Most helpful positive review
57 of 60 people found the following review helpful
on 26 October 2009
Edward is fed up. Stuck in a run down retirement home run by his parents in the mid 80's he finds his room being occupied by wrinklies who are not long for this world. Young Edward helps pass the time by recording the old 'uns sleeping in the hope he will catch one dying and thus find out what happens when we die. Into the home comes grumpy old curmudgeon Clarence,(Caine), who takes a dislike to just about everyone but eventually takes Edward under his wing. Clarence was a magician and it's through his sleight of hand tricks and magic show that he helps Edward see the bigger picture, stop worrying about death and in return Edward helps him face his own end.
This manages to avoid all the usual problems that come with this type of film. Theres no mawkishness, this is really pretty grim stuff, every laugh,(and theres a lot), is counterbalanced by a sad moment. For a change we are not bombarded by an endless soundtrack of 'music of the era' but rather a melancholy saw whines away and lends a very grim atmosphere.
Caine is up there with the best when he gets a script he likes. He is totally convincing as the lonely old man, regretting his past so much that he is fighting the inevitable end his rapidly worsening dementia is swiftly bringing. He swings from old grump with a quick blast of "bugger off!" to reaching out to help Edward to lost and bewildered seamlessly and with ease. Understated and yet a commanding presence in every scene he is in. Bill Milner as Edward does a great job of keeping up with his illustrious acting partner as he lends believability to his fed up but feisty boy trying to get to grips with his life. The two work together very well and at no point can you see either of them 'acting' it's all very natural.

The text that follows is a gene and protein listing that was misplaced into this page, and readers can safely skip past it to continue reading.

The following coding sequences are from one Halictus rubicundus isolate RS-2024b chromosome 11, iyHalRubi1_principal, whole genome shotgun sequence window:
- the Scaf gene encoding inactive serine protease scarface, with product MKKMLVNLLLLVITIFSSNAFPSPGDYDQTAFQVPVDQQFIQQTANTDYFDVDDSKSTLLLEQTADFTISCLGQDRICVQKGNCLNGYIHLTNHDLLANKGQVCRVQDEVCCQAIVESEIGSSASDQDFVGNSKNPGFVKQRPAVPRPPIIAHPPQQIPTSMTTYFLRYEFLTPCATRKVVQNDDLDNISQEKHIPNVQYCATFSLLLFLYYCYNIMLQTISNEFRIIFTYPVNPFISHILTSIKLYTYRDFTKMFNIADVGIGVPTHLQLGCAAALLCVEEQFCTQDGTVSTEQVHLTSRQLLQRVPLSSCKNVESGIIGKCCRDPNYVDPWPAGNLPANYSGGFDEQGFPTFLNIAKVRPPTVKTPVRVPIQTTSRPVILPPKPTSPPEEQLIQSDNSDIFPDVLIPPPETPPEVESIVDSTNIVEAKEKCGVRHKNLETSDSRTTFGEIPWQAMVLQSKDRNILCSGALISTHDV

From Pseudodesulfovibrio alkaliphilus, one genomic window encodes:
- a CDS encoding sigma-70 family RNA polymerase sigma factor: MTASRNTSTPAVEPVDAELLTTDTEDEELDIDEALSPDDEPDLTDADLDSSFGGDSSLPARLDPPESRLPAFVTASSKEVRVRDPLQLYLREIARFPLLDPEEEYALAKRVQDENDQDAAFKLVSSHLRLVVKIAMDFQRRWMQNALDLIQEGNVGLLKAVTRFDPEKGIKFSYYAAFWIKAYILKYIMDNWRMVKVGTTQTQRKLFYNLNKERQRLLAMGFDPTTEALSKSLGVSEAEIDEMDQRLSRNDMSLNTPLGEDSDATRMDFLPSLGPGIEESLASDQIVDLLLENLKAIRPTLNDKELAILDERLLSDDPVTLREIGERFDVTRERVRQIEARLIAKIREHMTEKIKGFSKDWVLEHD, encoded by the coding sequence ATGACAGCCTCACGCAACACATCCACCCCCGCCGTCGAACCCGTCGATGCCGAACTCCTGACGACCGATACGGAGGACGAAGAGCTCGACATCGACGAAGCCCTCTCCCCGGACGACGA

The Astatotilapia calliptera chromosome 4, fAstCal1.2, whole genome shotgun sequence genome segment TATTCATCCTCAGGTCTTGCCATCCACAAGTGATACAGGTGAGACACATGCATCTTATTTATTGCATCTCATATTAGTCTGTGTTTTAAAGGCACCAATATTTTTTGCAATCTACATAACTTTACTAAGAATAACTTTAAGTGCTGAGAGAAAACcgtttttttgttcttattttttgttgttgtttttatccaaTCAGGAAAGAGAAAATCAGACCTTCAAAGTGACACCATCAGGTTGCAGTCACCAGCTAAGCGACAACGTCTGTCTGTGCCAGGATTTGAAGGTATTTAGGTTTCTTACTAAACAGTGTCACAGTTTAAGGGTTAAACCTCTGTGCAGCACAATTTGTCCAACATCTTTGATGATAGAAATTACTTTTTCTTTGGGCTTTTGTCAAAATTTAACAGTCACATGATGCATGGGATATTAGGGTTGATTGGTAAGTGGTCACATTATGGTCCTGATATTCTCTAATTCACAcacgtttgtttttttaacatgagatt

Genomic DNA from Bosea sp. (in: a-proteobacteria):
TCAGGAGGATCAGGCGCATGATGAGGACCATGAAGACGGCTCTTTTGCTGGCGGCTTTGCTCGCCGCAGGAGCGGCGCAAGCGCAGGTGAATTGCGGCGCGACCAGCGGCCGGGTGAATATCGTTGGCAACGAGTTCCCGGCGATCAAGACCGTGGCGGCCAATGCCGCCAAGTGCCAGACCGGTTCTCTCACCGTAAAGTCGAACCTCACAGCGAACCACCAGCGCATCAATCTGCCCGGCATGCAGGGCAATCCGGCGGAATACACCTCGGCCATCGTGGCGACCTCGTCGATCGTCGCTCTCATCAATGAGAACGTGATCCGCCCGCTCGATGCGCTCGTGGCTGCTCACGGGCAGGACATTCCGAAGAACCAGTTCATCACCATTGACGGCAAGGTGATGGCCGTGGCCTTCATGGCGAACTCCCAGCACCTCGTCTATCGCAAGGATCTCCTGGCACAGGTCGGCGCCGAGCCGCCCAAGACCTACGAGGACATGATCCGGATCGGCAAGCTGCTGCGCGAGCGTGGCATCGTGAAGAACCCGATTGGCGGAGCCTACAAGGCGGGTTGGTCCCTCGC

They are well supported by Anne-Marie Duff & David Morrissey as Edwards struggling mum & dad. No great histrionics here just a normal couple trying to keep their heads above water and making mistakes. Duff is particularly good as the mum, a very sympathetic character who is trying to hold everything together. There's a nice cameo performance from Leslie Phillips too.
This manages to balance laugh out loud moments with grim realities very well and although the atmosphere always remains quite dark it's not overdone.
The picture is fine with a slightly washed-out effect to the colours adding a sense of atmosphere. Sound is all about dialogue which is clear and well centred.
The extras are a bit sparse, just a collection of short interviews which are chopped up to make them seem longer, but give some insight into how the actors felt about their roles. Caine in particular was quite clearly very happy to have been involved and is well worth listening to. It makes a change to hear interviews that don't see the actors all gushing about each other in the usual sickening self-congratulatory manner that usually accompanies a film.
This funny film remains well grounded in reality and is blessed with a light hand from the directors chair, some very funny lines and a top notch performance by Caine in amongst fine work by those around him.